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Time for town to go for status as new city.

Byline: HENRYK ZIENTEK henryk.zientek@trinitymirror.com @HenrykZientek

IT'S time for Huddersfield to become a city.

That's the view of entrepreneur Graham Leslie - and a group of influential business people in the town agree with him.

Graham invited 17 of the town's leading business figures to discuss whether or not they would support an application for Huddersfield to become a city.

"Everyone around the table agreed," he said. "We had a good meeting and everyone is very supportive. The next stage is to get more companies engaged with a larger scale meeting, perhaps at the 3M Buckley Innovation Centre or John Smith's Stadium."

Graham said city status would give Huddersfield more clout in the region - ensuring more jobs, more investment and more support for its industries. Schemes such as the ambitious HD One leisure and retail development alongside the stadium would also benefit, he said. He said: "Without city status there is the danger that all the investment will go to Leeds, Sheffield and Manchester and we will become a backwater. The worry is that Leeds will become a magnet for investment. It is important we fight our corner."

"Leeds is a fabulous city. I love it to bits, but Leeds has its own skill sets in areas like finance. We have our skills sets in our industries and we are quite innovative. We need to build on our strengths."

Graham, who is the founder of pharmaceutical business Galpharm International and professor of entrepreneurship at the University of Huddersfield, said with Brexit looming, city status would help project Huddersfield on the world stage.

The town had several successful national and international companies, but he said more was needed. "We have to be more international," he said. "We can only do that with investment to fund facilities in areas like engineering, technology and robotics and by bringing people into the area."

The high-powered gathering, which met over lunch at the Woodman Inn, Thunderbridge, included Prof Bob Cryan, vicechancellor of the University of Huddersfield; Sir John Harman, a former leader of Kirklees Council and chairman of Kirklees Stadium Development Ltd; and Ken Davy, chairman of Huddersfield Giants and founder of independent financial adviser support group SimplyBiz Group.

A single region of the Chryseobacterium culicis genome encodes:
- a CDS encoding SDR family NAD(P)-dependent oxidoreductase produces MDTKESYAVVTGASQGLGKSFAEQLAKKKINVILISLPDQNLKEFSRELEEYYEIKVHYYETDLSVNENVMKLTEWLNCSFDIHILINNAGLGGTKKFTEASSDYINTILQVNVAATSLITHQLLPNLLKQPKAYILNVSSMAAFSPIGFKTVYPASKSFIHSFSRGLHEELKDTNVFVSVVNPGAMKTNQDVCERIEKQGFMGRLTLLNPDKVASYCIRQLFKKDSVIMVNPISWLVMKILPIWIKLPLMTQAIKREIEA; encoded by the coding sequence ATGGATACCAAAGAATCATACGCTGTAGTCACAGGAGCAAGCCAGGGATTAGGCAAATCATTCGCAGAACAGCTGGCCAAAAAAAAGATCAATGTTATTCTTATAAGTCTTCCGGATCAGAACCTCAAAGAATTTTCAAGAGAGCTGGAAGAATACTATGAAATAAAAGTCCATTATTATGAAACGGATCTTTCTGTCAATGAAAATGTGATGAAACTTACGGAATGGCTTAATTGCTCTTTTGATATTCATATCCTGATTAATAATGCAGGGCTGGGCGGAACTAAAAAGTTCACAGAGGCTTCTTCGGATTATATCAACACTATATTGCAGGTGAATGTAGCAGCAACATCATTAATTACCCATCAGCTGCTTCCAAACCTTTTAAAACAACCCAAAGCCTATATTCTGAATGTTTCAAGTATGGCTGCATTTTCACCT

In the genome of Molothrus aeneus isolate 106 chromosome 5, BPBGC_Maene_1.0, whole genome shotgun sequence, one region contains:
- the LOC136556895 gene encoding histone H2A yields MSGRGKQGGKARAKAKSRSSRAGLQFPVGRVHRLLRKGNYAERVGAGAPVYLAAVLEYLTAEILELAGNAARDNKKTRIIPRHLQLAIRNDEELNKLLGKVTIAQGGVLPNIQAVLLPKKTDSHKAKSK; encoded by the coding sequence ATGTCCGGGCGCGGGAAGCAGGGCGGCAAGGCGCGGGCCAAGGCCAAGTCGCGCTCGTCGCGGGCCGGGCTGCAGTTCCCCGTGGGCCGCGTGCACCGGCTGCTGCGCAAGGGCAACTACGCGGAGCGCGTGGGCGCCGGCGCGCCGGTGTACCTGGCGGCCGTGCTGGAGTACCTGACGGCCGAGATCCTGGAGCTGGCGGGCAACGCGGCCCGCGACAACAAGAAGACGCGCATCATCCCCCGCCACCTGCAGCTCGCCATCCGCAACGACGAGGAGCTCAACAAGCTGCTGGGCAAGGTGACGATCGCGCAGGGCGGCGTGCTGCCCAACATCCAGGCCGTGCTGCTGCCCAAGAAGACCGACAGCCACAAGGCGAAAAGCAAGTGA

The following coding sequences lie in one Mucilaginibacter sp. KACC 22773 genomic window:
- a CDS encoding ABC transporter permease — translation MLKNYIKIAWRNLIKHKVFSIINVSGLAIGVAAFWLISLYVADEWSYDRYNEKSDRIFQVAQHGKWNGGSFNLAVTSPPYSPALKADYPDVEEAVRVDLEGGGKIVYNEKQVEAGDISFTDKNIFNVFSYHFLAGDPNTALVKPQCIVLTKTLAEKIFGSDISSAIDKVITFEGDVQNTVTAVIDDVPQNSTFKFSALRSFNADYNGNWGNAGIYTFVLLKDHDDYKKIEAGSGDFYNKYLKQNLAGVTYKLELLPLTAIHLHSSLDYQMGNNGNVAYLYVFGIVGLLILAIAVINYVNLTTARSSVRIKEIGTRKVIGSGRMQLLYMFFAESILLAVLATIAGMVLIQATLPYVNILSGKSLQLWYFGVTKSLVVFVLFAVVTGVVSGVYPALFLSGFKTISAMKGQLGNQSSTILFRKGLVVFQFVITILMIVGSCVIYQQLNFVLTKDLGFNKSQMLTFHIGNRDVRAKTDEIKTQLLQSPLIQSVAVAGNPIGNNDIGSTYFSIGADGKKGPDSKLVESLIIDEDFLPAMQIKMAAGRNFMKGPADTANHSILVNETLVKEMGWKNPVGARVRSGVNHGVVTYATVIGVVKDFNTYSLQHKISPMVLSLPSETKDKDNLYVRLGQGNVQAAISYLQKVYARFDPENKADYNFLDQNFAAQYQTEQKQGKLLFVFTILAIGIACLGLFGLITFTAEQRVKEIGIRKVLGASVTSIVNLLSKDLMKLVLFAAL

They were joined by others including Richard Butterfield, of corporate branding specialist Principle; Nick Glynne, of online retailer Buy it Direct; Nick Paxton, former chief executive of Silvercross; Zak Patel, chief executive and founder of O2 franchise Talk Direct; Jason Taylor, former commercial manager at Kirklees College; and Nick Brown, founder of Fleet Management Group, now FMG Support.

Graham said that if the wider business community backed the case for city status more work would be done researching how to go about applying.

City status might prove controversial if it meant a change of name for Huddersfield Town. But Graham said he didn't think a "I don't think that would be a problem," he said. "I don't think it would be an anomaly."

How does a town become a city? According to the Department for Constitutional Affairs website, city status is a rare mark of distinction granted by the Queen on the advice of ministers and conferred by Letters Patent. It is for the Queen to decide when a competition for city status should be held. Competitions are usually held on occasions such as important royal anniversaries.

How many 'new' cities are there in the UK? There are currently 69 cities granted city status by letters patent or royal charter. Five towns were awarded city status to mark the Queen's Golden Jubilee in 2002 - Preston, Stirling in Scotland, Newport in Wales and Northern Ireland's Lisburn and Newry were selected from 42 towns which entered the competition. Chelmsford, Perth and St Asaph in Wales gained city status in 2012 to mark the Queen's Diamond Jubilee from 25 applicants. What are the benefits? Campaigners for city status argue that being a city is a massive marketing tool to help raise the profile of a town to attract businesses, visitors and investment. They also argue that city status provides official recognition of a town's importance within a region and engenders civic pride among local people. Campaigners in Preston, which gained city status in 2002, say it has proved a unique selling point when talking to investors and developers and puts Preston in "an elite club... recognised nationally and internationally as a place that means business."
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Publication:Huddersfield Daily Examiner (Huddersfield, England)
Geographic Code:4EUUK
Date:Oct 9, 2017
Words:727
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